The book details four critical occasions when India and Pakistan seemed close to reaching a solution to Kashmir issue, with Dr Manmohan Singh’s tenure being one of the critical phases. Alas, Singh didn’t get the support from his own party that he needed. Against the realpolitik of six parliamentary seats of Jammu Kashmir versus 500+ seats of rest of India made a frank, open dialogue with trust and imagination impossible.

Considering Urmilesh’s show Media Manthan on Rajya Sabha TV, is the only dedicated media watch programme on national television, it is appropriate that the book has a new chapter on the narratives of the Kashmir conundrum in mainstream media, especially the TRP chasing, Hindi heartland media where anti-Pakistan prism has always been the dominant rhetoric. The chapter offers an insightful perspective of what such hyper-nationalism, from the safety of studios does to finding a peaceful and lasting solution that works for all.

In our current times when TV studios are making war-room dioramas for anchors to play with and news-casters come in battle fatigues to discuss military options to the Indo-Pak issue and retired military personnel are amping up the belligerence, this book makes an unrelenting case for calm, the need to understand the problem with historical and fact-based perspective, engage with real Kashmiris and talk with them, not at them.

It also flags the crippling dangers of hyperbole in finding any solution to Kashmir, Indo-Pak relations ever. This is a necessary red-flag, considering the latest Nobel Peace Prize to Columbian President Juan Manuel Santos is also under scanner for hurting, rather than helping, the cause of peace, especially when the opponents i.e. the FARC rebels are not part of the peace prize (it takes two to tango and both sides to make peace, and awarding the Nobel to only one side, especially when the peace deal has lost popular vote in Columbia also wore off some shine of the Nobel). And Shah Faesal has already pleaded for the need to protect national interest from the national media, the self-appointed vigilantes of the national interest………..in jingoistic TV studios. So if a Nobel peace prize can hurt so much, imagine the damage hateful journalism, one-sided narratives, reductionist binaries can inflict. And that is a caution aptly made in the new chapter of the book.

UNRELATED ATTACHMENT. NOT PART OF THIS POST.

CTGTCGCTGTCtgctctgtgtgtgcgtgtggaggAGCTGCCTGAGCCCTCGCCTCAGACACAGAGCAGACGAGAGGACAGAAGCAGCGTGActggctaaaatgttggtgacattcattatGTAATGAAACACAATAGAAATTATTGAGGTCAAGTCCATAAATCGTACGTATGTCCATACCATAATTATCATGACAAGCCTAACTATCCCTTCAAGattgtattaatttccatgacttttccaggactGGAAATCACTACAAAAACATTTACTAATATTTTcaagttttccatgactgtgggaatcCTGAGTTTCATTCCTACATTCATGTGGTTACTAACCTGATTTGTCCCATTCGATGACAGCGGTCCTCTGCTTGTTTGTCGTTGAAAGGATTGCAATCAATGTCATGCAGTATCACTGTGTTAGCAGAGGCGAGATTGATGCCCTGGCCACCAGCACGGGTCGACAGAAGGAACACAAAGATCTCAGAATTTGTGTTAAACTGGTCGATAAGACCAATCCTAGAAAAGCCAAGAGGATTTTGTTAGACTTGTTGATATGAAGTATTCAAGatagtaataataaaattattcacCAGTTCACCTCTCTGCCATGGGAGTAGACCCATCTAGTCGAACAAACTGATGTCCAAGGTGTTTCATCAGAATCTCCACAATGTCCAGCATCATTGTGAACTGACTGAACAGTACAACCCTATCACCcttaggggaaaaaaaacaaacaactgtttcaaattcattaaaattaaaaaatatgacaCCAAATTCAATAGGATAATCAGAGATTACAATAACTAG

There can never be a wrong time to plea for sanity, as this book displays. Considering RSS leader Indresh Kumar has also called upon the central and state governments to engage with stone-pelters and misguided militants, the point cannot be emphasised enough.

This book is an essential reading, in our current times of false binaries, othering of Kashmiris and newsroom noise.

My only complaint, considering the book is an offering from a man who hosts India’s only dedicated media watch show on TV, it would have been good to know of the stand-out examples of balanced and nuanced reportage in Hindi on Kashmir. And if there were no such example, then the reader needs to be informed of that as well. This is especially important, considering there are examples of sterling reportage in conflict situations too, like Gideon Levy did for Haaretz in 2014 during the peak of Israeli bombardment of Gaza Strip.

Going back to Phil Collins’ Another Day in Paradise, the song is here. Lines that particularly speak to the current situation, the lack of empathetic engagement, both with the pellet-gun injured Kashmiri and with our soldiers at the frontline:

……………………She calls out to the man on the street 
He can see she’s been crying 
She’s got blisters on the soles of her feet 
She can’t walk but she’s trying 

Oh think twice, ’cause it’s another day for you and me in paradise 
Oh think twice, it’s just another day for you, 
You and me in paradise, think about it……………..

 

The Article first Appeared In NewsLaundry.Com